The bigger the tank the longer it takes to empty! The stronger you are means you produce more force, the more force you produce the less you need to produce in relation to your top limits to achieve the same task goal – hence better ACCURACY (key) and less fatigue both centrally and peripherally. That’s one example but it is a very simple concept that can be expanded across physical qualities and is essential the underpinning justification for psychical prep or strength and conditioning. For example, better ability to use your aerobic energy pathways, less fatigue incurred for climbing said hill at said pace!
Where rubber meets the road! Here’s where things can get messy and internet gurus, CrossFit loonies and “sport-specific” charlatans swimming in a sea of BOSU balls will try to sink your ship! Your sport or others very close to it (pump-track) are the only true sport specific prep you can do! As such doing your sport in training to EXCEED the demands that will be placed upon you in competition is critical to battling fatigue and arriving at race day and race runs ready to win. I won’t dig deeper because at this point in time I think we have some Point1 gems in the works here to make good inroads in prep compared to out competition! Although there is nothing new under the sun.
No brainer – both acute and chronic! this is a case of sharpen versus saw, general versus specific and of course understanding the individual time curves of both adaptation and recovery of individual athletes. Generic planning does not cut it here . If you wish to be on form for race week – to maximise practice and arrive at race day alive and ready to kill then you will need to have developed sufficient capacity of physical qualities and specificity of training BUT not be carrying excessive residual or chronic fatigue from doing so. You cannot display what you don’t have, but if you have something and it’s buried under injured or tiredness you won’t be able to whip it out in time,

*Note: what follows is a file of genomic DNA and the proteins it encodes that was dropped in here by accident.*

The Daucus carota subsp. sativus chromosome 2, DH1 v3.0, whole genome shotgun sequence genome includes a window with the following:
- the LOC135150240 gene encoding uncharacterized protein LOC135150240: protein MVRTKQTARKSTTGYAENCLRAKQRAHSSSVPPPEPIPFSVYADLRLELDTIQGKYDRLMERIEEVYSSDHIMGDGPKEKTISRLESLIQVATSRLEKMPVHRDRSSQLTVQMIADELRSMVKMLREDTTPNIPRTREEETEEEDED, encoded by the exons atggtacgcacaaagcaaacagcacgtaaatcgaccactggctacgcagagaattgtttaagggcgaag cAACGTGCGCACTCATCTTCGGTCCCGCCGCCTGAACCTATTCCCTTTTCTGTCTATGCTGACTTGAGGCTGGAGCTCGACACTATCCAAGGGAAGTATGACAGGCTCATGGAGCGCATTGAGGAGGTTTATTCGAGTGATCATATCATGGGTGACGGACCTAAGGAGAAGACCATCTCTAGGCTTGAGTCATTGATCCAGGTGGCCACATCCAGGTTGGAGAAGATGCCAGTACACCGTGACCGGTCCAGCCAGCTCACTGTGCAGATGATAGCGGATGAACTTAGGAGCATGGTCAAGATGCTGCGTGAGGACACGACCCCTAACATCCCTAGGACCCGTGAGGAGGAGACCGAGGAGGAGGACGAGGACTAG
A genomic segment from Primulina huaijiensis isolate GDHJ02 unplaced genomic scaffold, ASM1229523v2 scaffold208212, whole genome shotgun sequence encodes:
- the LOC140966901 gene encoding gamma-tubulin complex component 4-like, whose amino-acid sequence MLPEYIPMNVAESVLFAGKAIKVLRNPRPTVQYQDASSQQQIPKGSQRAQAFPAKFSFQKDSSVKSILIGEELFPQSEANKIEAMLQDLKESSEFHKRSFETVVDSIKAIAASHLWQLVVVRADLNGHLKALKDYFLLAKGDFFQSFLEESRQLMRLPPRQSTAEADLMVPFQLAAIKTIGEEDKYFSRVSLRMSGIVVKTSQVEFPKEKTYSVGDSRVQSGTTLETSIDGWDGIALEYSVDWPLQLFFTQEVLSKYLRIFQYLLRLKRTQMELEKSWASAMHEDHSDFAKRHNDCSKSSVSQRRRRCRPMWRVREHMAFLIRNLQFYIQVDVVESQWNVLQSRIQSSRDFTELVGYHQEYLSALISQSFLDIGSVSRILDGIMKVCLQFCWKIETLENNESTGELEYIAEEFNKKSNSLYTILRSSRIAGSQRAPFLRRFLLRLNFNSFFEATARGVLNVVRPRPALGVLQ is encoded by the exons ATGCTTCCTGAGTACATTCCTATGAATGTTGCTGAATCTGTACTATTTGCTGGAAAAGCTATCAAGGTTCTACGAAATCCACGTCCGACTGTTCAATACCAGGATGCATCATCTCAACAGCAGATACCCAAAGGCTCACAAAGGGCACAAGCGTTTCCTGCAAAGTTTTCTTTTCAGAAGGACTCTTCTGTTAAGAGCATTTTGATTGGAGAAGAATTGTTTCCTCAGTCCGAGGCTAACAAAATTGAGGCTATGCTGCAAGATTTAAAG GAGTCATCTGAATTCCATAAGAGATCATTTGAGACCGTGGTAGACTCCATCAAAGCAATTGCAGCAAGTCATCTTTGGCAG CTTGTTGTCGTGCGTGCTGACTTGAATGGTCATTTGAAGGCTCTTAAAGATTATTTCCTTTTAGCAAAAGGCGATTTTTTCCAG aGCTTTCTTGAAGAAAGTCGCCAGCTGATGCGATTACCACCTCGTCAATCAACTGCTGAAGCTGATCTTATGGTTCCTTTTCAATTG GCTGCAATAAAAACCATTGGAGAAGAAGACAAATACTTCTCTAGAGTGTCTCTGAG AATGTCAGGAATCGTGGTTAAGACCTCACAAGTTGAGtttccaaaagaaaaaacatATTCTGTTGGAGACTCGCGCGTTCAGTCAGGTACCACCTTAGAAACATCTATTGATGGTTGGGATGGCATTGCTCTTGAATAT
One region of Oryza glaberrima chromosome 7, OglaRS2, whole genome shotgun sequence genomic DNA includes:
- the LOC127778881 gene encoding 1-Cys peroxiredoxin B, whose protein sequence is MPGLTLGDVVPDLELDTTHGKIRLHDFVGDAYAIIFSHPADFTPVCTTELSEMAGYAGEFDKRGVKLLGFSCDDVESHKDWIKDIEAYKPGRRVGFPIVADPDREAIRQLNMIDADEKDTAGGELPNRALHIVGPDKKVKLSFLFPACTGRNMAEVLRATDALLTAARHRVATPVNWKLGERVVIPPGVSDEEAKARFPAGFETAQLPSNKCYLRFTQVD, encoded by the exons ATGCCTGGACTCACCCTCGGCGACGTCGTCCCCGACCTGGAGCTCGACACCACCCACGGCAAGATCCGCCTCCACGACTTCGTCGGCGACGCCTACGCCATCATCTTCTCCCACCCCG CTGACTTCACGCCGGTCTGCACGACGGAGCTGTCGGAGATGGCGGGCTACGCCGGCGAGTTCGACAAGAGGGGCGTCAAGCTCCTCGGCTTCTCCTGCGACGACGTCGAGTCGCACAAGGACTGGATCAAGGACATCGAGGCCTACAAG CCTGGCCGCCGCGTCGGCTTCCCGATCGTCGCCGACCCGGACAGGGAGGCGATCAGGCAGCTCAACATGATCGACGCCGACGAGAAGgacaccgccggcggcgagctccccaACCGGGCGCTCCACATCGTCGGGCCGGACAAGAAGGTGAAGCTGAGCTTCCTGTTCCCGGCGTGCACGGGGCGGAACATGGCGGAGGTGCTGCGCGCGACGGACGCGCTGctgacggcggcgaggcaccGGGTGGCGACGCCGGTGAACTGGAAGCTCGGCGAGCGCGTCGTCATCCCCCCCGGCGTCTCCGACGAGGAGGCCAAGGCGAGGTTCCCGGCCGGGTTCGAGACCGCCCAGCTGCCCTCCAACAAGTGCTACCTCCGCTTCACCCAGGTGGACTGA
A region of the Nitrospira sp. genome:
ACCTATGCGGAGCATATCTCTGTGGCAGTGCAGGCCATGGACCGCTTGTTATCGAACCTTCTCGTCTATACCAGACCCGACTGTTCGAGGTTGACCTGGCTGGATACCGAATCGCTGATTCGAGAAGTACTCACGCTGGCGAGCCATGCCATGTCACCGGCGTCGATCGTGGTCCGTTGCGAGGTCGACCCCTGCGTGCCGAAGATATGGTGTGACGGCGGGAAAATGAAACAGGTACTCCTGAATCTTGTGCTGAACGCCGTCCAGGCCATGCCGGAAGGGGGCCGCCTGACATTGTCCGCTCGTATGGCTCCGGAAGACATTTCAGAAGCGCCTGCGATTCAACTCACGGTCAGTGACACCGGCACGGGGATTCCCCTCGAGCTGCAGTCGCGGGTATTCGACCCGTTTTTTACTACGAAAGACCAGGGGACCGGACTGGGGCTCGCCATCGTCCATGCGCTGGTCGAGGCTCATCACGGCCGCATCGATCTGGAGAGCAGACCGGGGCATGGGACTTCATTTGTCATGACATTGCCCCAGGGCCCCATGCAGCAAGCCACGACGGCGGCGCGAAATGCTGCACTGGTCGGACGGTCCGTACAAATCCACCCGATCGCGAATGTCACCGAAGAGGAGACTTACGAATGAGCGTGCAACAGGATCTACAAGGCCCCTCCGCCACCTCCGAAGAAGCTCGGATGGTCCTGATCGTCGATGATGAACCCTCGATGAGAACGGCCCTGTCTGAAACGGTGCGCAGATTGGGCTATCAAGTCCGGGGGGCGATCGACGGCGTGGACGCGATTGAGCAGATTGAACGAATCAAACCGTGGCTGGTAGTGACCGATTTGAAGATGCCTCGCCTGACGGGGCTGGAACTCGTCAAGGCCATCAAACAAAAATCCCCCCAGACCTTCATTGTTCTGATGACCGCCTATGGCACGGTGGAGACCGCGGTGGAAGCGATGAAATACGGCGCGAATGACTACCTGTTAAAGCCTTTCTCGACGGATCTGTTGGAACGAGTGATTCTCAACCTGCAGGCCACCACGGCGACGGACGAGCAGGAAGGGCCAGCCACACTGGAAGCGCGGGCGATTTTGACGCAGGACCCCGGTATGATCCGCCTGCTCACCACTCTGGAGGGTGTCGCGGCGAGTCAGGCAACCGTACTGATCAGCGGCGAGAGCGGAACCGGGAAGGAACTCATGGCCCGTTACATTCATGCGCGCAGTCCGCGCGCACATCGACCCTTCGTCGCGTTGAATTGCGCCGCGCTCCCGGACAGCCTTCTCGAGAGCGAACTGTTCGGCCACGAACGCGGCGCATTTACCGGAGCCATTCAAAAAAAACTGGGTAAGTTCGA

A big fish to fry, therefore lets keep it specific to racing. The foundations of good nutrient start long before and far away from race day – so you amplify the good come racing and dampen the bad. Adequate carbohydrate during and after peripherally fatiguing exercise like an EWS practice day could be a game changer for some or bread and butter for others. Dealing with reduced drive from increased central fatigue with a tasty double espresso, eating local, colorful and seasonal all week long to cover macro needs and supplementing when necessary! Do the job right but don’t over-complicate
Last but maybe most important. The forgotten bastard child of bike racing!? All of a sudden this isin’t shredding with “mates”! Now you’ve got limited time to get a maximum amount of work done? Cram 7 runs into 4 hours? Queue outside under the blistering sun, limit recovery between full runs on a 4 minute DH track? Sounds great, not! sounds like you don’t have clue what you are doing.
Planning practice, recovery, strategy and tactics. Knowing how practice equates to building a race run or stage win = minimal energy expended for maximum effect and as such less fatigue incurred! Leaving all that capacity and specific prep you did in very perfect working order to go and EXECUTE come race day.